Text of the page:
In the nearly 30-year hunt for a working HIV vaccine, researchers have fiercely debated what that vaccine will look like — and, when people receive the shot, what kind of immune response their bodies will mount that ultimately protects them from infection.
There are several kinds of immune responses that could protect against HIV infection. Researchers at Fred Hutchinson Cancer Research Center have now found that a small but important subset of the immune cells known as T cells may be important for a working HIV vaccine.
Dr. Raphael Gottardo, a computational biologist at Fred Hutch who specializes in vaccine research, led an international research team that devised a unique, computational method to detect a tiny fraction of T cells in HIV-vaccine recipients — cells dubbed “polyfunctional T cells” for their ability to produce several different immune molecules. These polyfunctional T cells, Gottardo's team found, were linked to a lower risk of infection. The team published its findings Monday in the journal Nature Biotechnology.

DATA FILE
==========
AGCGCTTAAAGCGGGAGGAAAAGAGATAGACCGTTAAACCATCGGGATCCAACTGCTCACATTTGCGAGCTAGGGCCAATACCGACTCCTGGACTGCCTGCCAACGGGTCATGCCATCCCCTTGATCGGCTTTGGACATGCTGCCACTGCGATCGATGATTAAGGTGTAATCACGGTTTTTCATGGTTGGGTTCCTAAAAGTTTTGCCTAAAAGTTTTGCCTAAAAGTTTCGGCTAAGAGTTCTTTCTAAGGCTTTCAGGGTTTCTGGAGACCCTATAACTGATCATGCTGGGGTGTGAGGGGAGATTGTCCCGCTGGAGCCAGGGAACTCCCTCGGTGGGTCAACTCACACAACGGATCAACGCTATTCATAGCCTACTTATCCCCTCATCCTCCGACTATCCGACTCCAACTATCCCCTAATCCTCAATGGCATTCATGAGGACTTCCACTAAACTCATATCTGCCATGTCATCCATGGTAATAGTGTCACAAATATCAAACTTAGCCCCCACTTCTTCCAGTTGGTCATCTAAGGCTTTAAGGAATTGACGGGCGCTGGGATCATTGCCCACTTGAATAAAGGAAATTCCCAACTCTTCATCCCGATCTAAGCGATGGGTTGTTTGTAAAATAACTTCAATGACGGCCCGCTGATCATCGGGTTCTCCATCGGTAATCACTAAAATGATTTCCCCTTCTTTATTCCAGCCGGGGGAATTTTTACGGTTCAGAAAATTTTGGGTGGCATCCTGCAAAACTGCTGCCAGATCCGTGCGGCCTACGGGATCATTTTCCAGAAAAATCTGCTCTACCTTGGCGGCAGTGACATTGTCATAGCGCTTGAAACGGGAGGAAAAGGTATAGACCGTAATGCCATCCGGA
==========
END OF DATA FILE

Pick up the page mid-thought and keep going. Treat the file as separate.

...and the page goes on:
“It’s not the quantity that matters, but it’s the quality of the cells,” Gottardo said. “And, in fact, we’ve known that for a very long time.”
Gottardo and his team weren’t the first to look for T cells correlated with HIV protection in a vaccine study, but they were the first to find them.